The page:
Industrial Disease

The other night, we visited one of our favorite local places, the Grand Canal Cafe. For years, they’ve done straightfoward Italian food with a particular emphasis on pastas. Karen had a craving for their speciality: a ground veal and spinach cannelloni with a tomato and bechamel sauce.

So we walk in the place, ready for happiness, and they don’t have the cannelloni. They have not had it for a couple of weeks because of the spinach scare. In an unrelated incident a couple of weeks ago, we went to the Costco. Two images always stand out when I go to the Costco. The first is the floor to ceiling bins of electronic entertainment products (PS2, Xbox, Gamecube) that in some cases people were standing in line to buy on Ebay just a few months ago. For this particular trip, there were Guitar Hero guitars stacked up as high as the eye could see.

The second image that sticks with me are the industrial sized packages of “specialty foods.”

What Costco and this spinach scare have in common is that they bring the nature of our food distribution system into stark relief. Back in the day, the “organics movement” liked to wrap itself in a lot of rhetoric about sustainable practices, small volume farming, personal service and a generally high level of quality (and therefore cost). This was convenient when there was money to be made and niche luxury markets to grow.

But now organics are Big Business. And I think what we have learned is that Big Business is Big Business. Horizon and Organic Valley are everywhere. Dannon owns Stonyfield Farm Yogurt. Bags of organic spinach are everywhere except when they are pulled off the shelf for making people sick. Five years ago, in Pittsburgh, dozens of people got sick after eating contaminated vegetables at Chi-Chi’s. Today, it’s organic spinach. Organic food poisoning isn’t any better than the kind with pesticides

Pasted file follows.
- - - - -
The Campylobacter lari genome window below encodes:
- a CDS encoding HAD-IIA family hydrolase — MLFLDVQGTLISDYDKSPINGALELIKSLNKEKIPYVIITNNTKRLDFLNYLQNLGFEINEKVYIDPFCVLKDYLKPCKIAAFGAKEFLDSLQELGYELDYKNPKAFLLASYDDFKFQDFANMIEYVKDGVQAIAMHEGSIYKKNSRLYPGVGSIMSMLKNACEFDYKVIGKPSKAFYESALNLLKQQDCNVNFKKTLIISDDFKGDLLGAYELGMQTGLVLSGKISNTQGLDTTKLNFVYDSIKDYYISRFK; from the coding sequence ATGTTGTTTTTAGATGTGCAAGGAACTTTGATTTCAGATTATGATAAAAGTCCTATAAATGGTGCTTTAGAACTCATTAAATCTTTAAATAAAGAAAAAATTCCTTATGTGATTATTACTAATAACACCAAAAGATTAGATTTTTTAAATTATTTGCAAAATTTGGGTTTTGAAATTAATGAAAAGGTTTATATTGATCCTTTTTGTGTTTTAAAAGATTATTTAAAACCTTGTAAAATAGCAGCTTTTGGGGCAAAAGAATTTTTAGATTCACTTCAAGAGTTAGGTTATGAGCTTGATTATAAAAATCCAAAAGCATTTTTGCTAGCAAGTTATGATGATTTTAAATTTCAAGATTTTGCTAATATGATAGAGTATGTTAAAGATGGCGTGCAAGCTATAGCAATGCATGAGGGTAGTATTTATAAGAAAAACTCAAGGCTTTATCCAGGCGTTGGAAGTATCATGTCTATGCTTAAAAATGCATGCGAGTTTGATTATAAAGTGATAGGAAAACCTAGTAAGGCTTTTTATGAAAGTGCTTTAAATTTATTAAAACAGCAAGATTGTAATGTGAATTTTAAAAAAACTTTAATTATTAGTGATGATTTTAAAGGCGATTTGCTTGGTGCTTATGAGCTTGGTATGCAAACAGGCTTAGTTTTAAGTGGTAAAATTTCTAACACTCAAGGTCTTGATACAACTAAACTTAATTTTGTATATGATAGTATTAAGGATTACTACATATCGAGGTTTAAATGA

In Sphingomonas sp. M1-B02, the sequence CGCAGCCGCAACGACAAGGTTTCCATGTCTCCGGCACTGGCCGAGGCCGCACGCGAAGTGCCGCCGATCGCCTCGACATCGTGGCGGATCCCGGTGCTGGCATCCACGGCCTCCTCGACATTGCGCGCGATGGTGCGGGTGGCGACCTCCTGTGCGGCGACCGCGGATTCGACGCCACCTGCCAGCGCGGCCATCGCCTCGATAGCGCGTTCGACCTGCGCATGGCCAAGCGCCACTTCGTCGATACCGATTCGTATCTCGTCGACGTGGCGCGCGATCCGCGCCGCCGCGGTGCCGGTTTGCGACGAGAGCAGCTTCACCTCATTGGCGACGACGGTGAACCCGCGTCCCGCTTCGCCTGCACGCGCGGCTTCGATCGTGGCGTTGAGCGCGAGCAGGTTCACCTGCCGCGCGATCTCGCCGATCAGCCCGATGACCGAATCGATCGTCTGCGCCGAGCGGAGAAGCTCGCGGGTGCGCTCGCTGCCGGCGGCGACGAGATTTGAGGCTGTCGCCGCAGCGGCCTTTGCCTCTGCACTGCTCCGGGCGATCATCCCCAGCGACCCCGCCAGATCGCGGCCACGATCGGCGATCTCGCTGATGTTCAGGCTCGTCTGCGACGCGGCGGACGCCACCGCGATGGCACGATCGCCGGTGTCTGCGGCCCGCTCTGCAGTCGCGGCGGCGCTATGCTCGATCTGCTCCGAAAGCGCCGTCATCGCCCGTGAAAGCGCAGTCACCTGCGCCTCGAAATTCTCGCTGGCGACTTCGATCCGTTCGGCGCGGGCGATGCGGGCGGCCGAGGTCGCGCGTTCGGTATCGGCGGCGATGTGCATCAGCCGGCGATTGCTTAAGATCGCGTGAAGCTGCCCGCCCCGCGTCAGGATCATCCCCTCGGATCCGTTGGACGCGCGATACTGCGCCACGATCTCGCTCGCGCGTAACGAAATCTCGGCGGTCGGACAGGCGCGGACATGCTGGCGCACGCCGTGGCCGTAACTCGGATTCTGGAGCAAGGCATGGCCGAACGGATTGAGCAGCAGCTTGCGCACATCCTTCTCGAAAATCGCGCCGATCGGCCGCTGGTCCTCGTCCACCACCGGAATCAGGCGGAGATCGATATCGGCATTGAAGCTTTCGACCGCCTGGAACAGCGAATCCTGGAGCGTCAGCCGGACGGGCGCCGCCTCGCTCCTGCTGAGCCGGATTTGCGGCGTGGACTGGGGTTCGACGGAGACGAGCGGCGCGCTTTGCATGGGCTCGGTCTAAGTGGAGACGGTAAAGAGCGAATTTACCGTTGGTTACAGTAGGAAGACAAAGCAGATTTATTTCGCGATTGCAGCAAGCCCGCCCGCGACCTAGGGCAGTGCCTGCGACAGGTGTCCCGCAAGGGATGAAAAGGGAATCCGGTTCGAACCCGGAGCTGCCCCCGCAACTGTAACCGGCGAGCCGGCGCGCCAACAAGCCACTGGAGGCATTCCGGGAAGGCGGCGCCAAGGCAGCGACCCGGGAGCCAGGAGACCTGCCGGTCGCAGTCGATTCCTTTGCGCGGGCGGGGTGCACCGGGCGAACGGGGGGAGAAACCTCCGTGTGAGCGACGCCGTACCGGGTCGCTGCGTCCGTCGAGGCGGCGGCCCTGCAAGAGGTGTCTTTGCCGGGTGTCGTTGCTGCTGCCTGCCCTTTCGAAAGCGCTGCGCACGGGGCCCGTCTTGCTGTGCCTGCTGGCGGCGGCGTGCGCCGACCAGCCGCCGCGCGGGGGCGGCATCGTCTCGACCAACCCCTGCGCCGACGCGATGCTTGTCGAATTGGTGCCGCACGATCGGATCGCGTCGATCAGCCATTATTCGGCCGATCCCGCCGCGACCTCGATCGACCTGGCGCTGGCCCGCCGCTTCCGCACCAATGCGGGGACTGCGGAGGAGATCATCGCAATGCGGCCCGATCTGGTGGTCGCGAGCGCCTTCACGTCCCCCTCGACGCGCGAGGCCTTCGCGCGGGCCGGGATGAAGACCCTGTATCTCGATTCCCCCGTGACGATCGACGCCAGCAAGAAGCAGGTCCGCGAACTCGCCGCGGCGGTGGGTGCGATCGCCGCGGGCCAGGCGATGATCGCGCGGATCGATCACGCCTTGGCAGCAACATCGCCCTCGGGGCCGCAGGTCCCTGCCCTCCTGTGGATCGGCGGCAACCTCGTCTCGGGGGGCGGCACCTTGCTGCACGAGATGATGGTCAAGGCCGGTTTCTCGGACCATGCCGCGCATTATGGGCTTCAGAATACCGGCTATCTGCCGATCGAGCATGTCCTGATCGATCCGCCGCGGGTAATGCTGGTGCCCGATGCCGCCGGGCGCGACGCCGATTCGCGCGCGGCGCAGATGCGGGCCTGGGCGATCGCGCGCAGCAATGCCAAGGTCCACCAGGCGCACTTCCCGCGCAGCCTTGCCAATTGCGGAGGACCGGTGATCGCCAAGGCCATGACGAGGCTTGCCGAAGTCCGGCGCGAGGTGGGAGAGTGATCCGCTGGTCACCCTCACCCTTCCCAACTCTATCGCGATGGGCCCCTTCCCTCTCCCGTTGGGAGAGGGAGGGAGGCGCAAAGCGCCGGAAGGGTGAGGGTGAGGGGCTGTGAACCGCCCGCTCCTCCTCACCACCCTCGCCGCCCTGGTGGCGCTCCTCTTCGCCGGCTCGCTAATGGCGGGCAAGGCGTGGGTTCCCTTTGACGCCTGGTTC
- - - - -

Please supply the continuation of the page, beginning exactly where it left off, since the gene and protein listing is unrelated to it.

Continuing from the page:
The lesson is, if there is money to be made as a niche luxury, there is even more money to be made by centralizing distribution, increasing volume, and generally pushing the product into the largest possible distribution channels. This means the huge restaurant purveyors (Sysco) and the huge retail outlets (Costco). This, more than anything, is the American Way. There is nothing that is specialized enough to avoid being turned into a supersized Costco Commodity if there is enough money to be made.

But, as we learned in Fast Food Nation, this kind of distribution is the ideal way for the bugs to get us. The fact that the organic food industry has fallen to into the same traps as the fast food industry must be a crushing blow to all of those self-important boomer granola munchers at the Whole Foods.

I think we can’t have our cake and eat it too. We can’t espouse the ethical high ground of local food production and local distribution and still want conviently packaged inexpensive organic spinach year ‘round at the food store. The reality is that smaller scale local food is more expensive and more limited. So, if you really want to take the high ground, you have to be willing to pay more and get less. There is no way around that.

Meanwhile, all I want is my god-damned cannelloni. Hopefully it will be back by next month.